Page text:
Fire code violations common


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The nine violations city officials doled out to an apartment that caught on fire last week between routine inspections are common at most rental properties, they said on Monday.

Officials conducted a required inspection on the now-destroyed property, located at 515 E. College St., on Dec. 29. They cited the building for nine violations, including a missing smoke alarm in a living room, an unmounted fire extinguisher, and an unapproved plug adapter, according to inspection records. A follow-up inspection was scheduled for Wednesday.

The particular violations cited for the East College Street residence aren’t overly hazardous, said Stan Laverman, a senior housing inspector for the city’s Housing and Inspections Services.

“Nothing stands out to us, like there was something that we missed,” Laverman said. “We were very happy [the residents] got out safely.”

Officials have not determined what caused the apartment fire.

Ten residents, including several UI students, were displaced because of the blaze. The building’s landlord, Jo Ellen Roffman of J&J Real Estate, could not be reached for comment Monday.

The Iowa City City Code requires each rental property to be inspected by the city’s Housing and Inspections Services every two years.

During the inspection process, city officials first notify the property owners when their required inspection is approaching. Tenants are also alerted, and a housing inspector will generally conduct the inspection accompanied by the landlord, said Jann Ream, the city’s code enforcement assistant.

Inspectors look at areas in mechanical, plumbing, and electrical — including making sure equipment is mounted and working properly and complies with the minimum housing code, Laverman said.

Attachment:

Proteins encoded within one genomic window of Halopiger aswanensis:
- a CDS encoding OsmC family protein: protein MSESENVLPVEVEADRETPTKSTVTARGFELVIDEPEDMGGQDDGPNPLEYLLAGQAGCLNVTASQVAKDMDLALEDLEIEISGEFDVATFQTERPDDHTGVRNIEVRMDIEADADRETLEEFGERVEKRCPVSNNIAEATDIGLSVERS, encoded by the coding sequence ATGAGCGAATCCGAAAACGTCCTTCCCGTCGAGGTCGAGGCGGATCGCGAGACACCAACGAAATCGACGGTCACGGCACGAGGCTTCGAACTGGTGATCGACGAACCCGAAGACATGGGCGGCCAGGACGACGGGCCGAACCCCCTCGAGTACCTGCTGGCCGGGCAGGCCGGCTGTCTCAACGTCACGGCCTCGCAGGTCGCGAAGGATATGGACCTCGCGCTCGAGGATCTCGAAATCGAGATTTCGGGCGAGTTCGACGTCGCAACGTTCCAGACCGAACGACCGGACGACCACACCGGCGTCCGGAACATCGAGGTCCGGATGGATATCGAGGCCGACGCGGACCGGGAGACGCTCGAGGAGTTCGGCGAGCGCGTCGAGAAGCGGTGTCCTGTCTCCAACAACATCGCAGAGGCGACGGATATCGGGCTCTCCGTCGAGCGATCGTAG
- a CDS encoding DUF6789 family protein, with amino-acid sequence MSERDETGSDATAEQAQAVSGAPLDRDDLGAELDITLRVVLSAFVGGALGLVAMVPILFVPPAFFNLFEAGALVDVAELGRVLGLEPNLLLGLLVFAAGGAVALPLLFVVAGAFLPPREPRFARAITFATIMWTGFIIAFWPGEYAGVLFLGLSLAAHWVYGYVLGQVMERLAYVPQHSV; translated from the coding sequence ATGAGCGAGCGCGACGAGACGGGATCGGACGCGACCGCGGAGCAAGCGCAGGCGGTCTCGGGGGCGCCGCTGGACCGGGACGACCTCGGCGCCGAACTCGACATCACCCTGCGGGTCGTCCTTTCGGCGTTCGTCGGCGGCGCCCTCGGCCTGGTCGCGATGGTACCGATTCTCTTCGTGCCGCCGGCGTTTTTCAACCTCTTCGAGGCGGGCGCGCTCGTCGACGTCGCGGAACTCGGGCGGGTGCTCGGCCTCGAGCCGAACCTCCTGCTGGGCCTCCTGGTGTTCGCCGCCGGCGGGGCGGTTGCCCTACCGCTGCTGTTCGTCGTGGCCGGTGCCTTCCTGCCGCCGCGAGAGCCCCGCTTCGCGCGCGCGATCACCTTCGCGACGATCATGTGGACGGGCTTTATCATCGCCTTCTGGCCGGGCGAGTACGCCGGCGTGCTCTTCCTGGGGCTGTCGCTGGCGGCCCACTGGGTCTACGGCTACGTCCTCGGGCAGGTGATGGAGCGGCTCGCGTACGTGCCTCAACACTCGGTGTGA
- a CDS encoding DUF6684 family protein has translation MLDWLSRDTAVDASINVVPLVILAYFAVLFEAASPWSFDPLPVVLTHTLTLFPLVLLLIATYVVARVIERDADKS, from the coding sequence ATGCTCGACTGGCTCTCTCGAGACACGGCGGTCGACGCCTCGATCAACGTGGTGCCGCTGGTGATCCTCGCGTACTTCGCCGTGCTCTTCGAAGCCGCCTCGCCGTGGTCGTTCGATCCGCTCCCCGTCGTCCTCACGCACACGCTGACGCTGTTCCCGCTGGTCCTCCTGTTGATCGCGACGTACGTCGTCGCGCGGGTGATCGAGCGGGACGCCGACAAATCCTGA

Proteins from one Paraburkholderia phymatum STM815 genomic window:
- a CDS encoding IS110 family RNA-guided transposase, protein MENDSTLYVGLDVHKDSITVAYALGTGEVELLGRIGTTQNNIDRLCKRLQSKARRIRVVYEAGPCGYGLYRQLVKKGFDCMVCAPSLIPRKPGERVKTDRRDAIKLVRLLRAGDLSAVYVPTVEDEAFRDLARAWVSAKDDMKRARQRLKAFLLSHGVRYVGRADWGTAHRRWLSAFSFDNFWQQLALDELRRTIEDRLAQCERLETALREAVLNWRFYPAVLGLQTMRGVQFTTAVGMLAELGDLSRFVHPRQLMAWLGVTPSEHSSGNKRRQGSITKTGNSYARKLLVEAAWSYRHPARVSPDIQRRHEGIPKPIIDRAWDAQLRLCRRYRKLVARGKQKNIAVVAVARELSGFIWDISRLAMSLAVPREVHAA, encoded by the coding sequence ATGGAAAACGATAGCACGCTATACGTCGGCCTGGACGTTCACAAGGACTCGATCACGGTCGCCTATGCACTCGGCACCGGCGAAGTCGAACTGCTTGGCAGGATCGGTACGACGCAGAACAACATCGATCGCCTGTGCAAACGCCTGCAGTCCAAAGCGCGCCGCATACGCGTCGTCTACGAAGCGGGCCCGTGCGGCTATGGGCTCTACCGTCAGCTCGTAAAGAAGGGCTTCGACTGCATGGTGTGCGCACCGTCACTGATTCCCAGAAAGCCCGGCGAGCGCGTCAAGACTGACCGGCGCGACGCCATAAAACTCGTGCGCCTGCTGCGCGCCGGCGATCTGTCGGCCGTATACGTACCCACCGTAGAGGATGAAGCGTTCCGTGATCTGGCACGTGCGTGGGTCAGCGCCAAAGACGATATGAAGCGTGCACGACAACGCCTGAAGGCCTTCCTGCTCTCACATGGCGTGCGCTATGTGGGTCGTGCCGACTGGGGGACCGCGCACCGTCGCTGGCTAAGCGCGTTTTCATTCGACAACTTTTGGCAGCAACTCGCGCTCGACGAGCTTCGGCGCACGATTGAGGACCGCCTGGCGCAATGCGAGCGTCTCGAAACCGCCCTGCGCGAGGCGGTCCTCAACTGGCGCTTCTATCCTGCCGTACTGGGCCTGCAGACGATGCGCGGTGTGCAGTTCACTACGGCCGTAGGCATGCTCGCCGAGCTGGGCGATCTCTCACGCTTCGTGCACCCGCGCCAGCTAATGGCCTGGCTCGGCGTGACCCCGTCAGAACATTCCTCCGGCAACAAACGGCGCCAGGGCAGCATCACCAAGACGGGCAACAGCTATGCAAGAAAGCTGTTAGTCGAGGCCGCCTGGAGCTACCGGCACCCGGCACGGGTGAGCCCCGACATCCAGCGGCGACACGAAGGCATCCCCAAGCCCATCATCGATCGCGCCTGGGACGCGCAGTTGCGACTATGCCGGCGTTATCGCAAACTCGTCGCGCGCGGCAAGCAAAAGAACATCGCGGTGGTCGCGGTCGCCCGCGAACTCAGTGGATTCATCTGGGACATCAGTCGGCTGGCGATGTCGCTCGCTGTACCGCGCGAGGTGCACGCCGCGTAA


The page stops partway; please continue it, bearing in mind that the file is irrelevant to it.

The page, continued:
“We’re pretty fortunate in Iowa City that the majority of our housing is in compliance with city codes,” Laverman said.

Depending on the severity of the violations, officials will grant a grace period — typically 30 days — for the landlords to take care of them, Laverman said.

Several local landlords told The Daily Iowan they feel it’s their responsibility to comply with citations before the reinspection and that they fix what they can immediately.

The inspections department likely couldn’t be held responsible if a fire was caused because a building owner failed to comply between inspections, Ream said.

While none of the violations found at the East College Street structure were specifically deemed a fire hazard, officials emphasized the building was old, which can contribute to an increased risk.
Iowa City Fire Marshal John Grier said the causes of a fire usually vary by the property.

Firefighters are working on the scene this week to find how different factors could have come together to ignite a fire, Grier said. They should have the cause determined by today or Wednesday.

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